Fabio Capello was always going to have a challenging decision to make about David Beckham.  After an up and down season with the LA Galaxy and a more down than up loan stint with AC Milan, Beckham was hoping that his experience and dressing room leadership would allow him to join the England team in South Africa.  With his opportunity to play this summer ruptured along with his Achilles tendon, Beckham has a more dramatic question to face – does he ever suit up in a professional soccer uniform again?

Achilles tendon injuries are among the most difficult wounds from which a player can recover.  The tendon needs to be surgically reattached and it is usually six weeks before the heel can be allowed to bear any weight.  Occasionally, an elite athlete can return to full training after 3-4 months, but it often takes six months or more to become fully fit and mobile after the injury.  By that time, the World Cup will have long disappeared below the horizon in the rear view mirror and the LA Galaxy will only have a month left in their regular season.

For Beckham, the list of major sporting opportunities has now significantly narrowed.  Beyond a cameo appearance to wave to the crowd at friendly at Wembly, he is unlikely to ever kit up for the England team again.  Loan opportunities with major clubs in the January – May window are hard to come by for 35 year olds who have not played very much in the previous nine months.  The only team that really wants him back on the pitch is the Galaxy, and at this point, it will be more for the replica shirts and tickets he sells rather than his skill at the game.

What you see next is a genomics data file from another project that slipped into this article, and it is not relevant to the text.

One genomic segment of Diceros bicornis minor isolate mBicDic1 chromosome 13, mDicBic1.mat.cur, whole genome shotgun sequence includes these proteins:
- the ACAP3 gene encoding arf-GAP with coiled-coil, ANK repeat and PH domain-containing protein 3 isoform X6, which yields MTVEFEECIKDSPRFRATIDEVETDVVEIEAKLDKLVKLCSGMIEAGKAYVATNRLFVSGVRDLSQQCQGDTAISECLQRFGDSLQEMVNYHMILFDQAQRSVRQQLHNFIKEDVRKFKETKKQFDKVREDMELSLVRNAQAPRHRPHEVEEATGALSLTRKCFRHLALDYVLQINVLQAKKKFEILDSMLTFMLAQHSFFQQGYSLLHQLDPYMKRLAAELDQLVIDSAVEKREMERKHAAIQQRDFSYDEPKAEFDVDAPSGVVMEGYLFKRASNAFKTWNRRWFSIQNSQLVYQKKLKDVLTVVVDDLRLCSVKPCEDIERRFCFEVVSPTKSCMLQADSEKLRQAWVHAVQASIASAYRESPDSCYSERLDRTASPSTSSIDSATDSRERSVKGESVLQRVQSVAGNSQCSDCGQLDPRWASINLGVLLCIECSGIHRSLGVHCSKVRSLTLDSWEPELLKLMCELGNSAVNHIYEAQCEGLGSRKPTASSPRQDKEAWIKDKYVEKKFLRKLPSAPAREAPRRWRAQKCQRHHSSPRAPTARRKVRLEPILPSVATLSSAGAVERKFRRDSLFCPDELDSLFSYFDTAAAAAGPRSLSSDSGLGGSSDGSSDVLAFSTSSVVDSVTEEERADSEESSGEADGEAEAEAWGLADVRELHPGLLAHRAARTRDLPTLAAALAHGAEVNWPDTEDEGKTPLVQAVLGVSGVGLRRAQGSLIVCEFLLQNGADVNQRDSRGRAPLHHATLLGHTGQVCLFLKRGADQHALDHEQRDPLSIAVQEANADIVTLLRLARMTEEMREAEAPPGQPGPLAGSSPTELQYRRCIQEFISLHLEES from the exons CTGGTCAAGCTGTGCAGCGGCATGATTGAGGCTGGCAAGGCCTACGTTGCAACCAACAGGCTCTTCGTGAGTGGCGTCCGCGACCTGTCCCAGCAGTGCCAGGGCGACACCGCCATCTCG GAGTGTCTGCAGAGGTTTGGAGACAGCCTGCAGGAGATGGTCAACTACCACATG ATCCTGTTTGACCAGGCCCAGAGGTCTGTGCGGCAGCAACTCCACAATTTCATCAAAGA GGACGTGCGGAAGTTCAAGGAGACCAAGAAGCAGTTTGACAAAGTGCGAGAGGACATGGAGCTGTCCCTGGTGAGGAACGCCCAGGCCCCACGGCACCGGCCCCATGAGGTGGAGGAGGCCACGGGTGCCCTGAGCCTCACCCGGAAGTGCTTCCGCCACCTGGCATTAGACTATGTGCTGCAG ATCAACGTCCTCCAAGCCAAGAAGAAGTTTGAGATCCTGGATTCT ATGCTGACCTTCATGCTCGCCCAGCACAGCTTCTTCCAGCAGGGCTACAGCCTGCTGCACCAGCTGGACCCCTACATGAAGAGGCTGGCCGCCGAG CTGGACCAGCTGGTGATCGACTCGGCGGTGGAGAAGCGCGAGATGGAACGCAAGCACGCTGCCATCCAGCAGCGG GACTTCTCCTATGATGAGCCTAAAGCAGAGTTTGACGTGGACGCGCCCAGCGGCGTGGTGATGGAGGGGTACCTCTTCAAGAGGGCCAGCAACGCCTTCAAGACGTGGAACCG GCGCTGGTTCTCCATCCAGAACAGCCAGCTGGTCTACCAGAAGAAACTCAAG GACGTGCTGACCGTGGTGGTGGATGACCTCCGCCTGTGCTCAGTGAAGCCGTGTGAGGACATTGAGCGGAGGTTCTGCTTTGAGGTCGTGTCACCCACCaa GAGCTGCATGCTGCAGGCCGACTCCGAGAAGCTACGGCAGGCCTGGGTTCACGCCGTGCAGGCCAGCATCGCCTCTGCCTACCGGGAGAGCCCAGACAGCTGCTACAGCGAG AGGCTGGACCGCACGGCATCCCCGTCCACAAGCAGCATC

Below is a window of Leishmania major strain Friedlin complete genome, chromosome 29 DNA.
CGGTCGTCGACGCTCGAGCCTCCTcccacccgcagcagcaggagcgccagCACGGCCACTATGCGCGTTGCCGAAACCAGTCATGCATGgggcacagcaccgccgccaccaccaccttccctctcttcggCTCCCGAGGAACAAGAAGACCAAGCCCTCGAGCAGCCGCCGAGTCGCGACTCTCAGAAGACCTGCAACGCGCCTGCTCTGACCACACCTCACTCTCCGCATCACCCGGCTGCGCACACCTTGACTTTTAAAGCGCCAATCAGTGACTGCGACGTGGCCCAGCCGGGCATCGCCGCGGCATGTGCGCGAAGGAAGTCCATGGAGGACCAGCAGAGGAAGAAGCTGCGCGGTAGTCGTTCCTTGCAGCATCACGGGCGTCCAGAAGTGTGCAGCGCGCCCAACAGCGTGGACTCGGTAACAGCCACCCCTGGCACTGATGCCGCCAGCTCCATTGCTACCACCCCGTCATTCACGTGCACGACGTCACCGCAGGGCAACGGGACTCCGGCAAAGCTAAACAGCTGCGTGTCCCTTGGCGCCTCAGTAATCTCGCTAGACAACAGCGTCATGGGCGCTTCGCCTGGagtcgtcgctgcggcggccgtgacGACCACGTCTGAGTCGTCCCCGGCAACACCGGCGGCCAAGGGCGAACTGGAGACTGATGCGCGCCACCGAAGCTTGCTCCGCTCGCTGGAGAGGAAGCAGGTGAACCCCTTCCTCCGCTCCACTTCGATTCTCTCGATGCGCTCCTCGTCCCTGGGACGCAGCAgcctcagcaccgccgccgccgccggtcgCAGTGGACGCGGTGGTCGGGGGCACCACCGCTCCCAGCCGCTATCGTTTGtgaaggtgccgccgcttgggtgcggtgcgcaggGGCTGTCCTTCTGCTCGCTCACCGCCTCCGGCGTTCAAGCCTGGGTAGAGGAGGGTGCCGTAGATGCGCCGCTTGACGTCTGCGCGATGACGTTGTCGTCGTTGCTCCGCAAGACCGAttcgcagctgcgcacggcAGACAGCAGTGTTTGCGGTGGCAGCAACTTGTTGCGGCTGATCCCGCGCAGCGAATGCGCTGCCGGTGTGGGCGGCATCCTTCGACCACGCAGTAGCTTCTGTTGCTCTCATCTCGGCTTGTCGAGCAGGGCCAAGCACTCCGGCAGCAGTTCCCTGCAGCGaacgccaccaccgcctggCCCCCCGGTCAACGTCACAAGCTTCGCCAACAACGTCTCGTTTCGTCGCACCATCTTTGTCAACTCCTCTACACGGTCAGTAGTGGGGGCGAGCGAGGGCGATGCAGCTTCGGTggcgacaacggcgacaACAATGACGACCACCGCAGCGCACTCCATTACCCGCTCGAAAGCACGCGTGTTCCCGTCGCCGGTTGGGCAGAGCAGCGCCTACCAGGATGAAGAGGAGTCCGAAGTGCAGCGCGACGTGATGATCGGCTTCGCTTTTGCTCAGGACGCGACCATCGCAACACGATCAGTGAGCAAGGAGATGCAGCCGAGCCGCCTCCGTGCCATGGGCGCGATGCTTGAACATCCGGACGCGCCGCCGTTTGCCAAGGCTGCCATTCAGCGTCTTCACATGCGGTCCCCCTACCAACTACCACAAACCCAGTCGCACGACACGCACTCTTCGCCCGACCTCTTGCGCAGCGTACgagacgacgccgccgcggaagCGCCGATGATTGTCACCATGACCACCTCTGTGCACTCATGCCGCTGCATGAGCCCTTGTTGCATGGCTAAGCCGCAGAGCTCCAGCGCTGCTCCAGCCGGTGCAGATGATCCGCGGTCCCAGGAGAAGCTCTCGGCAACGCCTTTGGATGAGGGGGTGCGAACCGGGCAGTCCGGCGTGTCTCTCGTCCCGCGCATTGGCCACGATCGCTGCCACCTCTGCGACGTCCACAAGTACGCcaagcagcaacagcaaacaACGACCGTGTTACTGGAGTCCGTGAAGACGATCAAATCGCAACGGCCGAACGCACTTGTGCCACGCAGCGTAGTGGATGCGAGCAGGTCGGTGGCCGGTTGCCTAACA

With this injury, Beckham is looking at two roads.  On one road, there is a painful and difficult rehab process for him to get match fit again so that he can join the Los Angeles Galaxy for a month or two, and then endure the long MLS off-season so that he can play out the last season of his contract.  For that last season, Beckham will be 36 years old and his role as an every-day player will be in serious jeopardy.  For the fans that expected his fourth World Cup to be a crowning ending to his career, this road resembles more of a slow fade than a grand exit.

The other road is that of retirement.  Beckham has always played his best when he has something to prove, but with the issue about whether he can play at all in doubt, is that enough of a motivating factor?  Tribute games with Manchester United and perhaps the Galaxy await.  Commentator jobs, promotional tours and brand management will consume his time.  Perhaps he could even buy into MLS ownership like he has intimated in the past.  It will be cushy and non-controversial, but very sedate compared to the drama he has experienced over the past 15 years.

My prediction is that Beckham opts for the harder road.  For better, and occasionally for worse, Beckham has demanded that his career bend to his will.  Through force of will, he rehabilitated his career as a Manchester hero, English international, Real Madrid star and American success story.  Whatever you think of Beckham, he has been a master at being able to write his own story.  I doubt he will permit his story to end with him falling in a heap and being carried off the San Siro pitch in a stretcher.

However, it will be a hard road.  It will take a lot of training room sweat and tears before Beckham can be kicking a ball again.  During that long process, Beckham will have a lot of time to plan for the final moment he wants for himself on the pitch – a moment when he walks off waving to a crowd that is thanking him for his contributions to the soccer world.